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# Protecting Sensitive Inforation with Database Encryption

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• Key - The input is used to drive the encryption and/or decryption, may be a secret (private key) or known (public key) depending on the type of encryption. Encryption Algorithm – The known mathematical program or “recipe” used with the key to generate the encrypted cipher text. Clear Text – The original unencrypted information before the encryption is applied. The clear text information may be binary as well as text Cipher Text – The resulting encrypted information which will appear as random unintelligible data. Initialization Vector – Since the key used for encryption is often not randomly generated, it is vital for most encryption algorithms to use a random generated sequence as an initialization vector (IV) to seed (or start) the encryption algorithm. Think of it this way, if all of the inputs to the encryption algorithm are not random, then the output will not be random either. Of course we use the term random here, not as an academic purist, but as pragmatic application of computer generated entropy. Computers by their nature are predicable, and generating unpredictable entropy is a difficult task. There have been many cases of encryption implementations being found weak, even when the key and algorithm are strong, because the implementation caused the entropy of the initialization vector to be weak. Such examples include a variety SSL implementations, recent DNS BIND software, and Microsoft’s IV implementation in Word and Excel. Symmetric Encryption – Category of encryption algorithms that uses a single shared secret key to both encrypt the clear text and decrypt the cipher text. Examples include DES, 3DES, RC4, Blowfish, AES and many others. See &lt; http://en.wikipedia.org/wiki/Symmetric_cipher&gt; Asymmetric Encryption or Public Key Encryption – A category of encryption algorithms that use a pair of 2 mathematically related keys. One key is kept secret to the “owner” and is called the private key, while the other key is known by others and called the public key. Encryption may be done with either key, and decryption is done with the other key. So that clear text encrypted with the public key must be decrypted with the private key, and visa-a-versa. Encrypting with public key allows information to be sent confidentially, so that only the “owner” of the private key can decrypt the information. Encrypting with the private key, provides integrity, authentication and non-repudiation by allowing everyone with the public key to verify the integrity of the message and prove that only the “owner” of the private key could have properly encrypted the message with the private key. Examples of public key algorithms include RSA, Diffie Hellman, ElGamel, DSA (Digital Signature Algorithm), and Eliptic Curve Algorithm. For additional technical details &lt;http://en.wikipedia.org/wiki/Public-key_cryptography&gt; Secure Hash – A category of encryption algorithm that generates a mathematical “checksum” which can not be easily reversed. For these algorithms, there is no decryption algorithm, and there is no key. The resulting hash (cipher text) output is fixed length and does not depend on the length of the input. A secure hash is similar in concept to a simple checksum such as an XOR of the sequential values in the original clear text, however a strong secure hash algorithm can not be easily reverse engineered so that a different or modified message would NOT come up with the same resulting hash, These algorithms do not provide confidentiality of the original message, but can be use to validate the integrity of the original information. Examples include MD4, MD5, SHA-1, SHA-256, SHA-512, RIPEMD-160. For additional technical details see http:// en.wikipedia.org/wiki/Cryptographic_hash_function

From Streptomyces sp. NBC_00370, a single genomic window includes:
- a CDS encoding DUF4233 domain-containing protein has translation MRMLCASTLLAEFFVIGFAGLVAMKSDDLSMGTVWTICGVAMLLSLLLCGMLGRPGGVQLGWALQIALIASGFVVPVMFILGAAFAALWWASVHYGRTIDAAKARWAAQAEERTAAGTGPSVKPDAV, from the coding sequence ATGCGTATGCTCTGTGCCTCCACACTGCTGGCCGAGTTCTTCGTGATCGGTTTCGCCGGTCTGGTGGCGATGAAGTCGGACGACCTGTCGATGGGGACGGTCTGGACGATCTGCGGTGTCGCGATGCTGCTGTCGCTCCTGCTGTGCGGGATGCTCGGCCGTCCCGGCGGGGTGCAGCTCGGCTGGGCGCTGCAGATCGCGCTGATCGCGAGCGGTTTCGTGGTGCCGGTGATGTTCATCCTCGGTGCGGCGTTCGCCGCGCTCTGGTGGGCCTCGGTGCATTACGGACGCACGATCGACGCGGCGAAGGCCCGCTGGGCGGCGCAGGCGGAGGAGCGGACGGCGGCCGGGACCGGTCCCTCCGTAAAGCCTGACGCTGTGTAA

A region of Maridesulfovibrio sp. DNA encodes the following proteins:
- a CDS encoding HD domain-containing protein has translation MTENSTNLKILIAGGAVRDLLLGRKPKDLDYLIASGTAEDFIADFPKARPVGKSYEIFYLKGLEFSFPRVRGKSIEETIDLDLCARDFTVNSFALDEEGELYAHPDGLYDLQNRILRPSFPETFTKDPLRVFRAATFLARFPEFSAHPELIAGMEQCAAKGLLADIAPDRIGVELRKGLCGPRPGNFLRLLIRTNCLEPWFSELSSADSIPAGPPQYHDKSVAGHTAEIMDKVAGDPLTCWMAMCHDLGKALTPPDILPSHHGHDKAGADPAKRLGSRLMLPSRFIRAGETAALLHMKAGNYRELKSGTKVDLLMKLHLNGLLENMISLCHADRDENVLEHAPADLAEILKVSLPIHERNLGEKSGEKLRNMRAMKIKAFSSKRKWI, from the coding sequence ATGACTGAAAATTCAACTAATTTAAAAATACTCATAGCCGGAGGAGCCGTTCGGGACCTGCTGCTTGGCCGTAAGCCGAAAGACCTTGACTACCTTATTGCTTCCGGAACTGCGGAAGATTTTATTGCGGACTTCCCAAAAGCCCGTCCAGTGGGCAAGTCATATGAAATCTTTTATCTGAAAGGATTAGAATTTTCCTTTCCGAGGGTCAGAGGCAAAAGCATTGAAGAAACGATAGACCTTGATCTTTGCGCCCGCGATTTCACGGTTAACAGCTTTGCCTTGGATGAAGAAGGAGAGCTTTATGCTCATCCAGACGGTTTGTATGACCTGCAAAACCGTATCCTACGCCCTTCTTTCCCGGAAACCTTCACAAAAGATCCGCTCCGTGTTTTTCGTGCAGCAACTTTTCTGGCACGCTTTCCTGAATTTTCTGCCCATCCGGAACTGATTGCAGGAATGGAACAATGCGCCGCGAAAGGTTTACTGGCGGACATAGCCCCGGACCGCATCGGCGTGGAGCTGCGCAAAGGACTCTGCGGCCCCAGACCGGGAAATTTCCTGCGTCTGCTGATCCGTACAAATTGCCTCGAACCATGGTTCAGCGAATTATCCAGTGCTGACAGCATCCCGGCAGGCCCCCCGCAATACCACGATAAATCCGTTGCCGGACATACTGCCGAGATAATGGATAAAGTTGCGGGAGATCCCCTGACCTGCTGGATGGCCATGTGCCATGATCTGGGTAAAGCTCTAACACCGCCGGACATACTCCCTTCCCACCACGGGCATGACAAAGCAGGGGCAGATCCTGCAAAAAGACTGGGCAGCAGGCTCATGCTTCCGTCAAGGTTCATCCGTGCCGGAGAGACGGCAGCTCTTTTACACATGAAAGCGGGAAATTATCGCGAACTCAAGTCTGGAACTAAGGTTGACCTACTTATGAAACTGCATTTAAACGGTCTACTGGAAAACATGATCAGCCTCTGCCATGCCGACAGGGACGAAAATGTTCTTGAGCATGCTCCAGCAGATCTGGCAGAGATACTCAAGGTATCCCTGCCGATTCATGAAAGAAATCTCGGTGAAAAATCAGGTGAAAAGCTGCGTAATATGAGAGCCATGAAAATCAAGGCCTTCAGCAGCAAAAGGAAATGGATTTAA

• Real World
• Spectrum of Threats to DB Information (from slide 6) T1 - Theft or Loss of DB System or Storage Media T2 - Theft or Loss of DB Backup Media T3 - Theft or Loss of OS Backup Media T4 - Exploitation of Direct DB Access T5 - DB System Compromise T6 - DBA Insider or DBA Account Compromise T7 - Application or DB User Account Compromise T8 - Application or Middleware OS Compromise T9 - Exploitation of Application with Restricted Account T10 - Exploitation of Application with Unrestricted Account Key Management from previous slide Not Recommended K0 - Storing and Hiding Keys in Software K1 - Auto Decryption by OS or FS K2 - Auto Decryption by DBMS K3 - Key Stored in DB and Readable by DBA Recommended K4 - Key Stored in FS on DB Server and Readable by DBA K5 - Key Stored in FS on DB Server and NOT Readable by DBA Preferred K6 - Key Stored on the Client, Application Or Mid-Tier Server with Minimal Access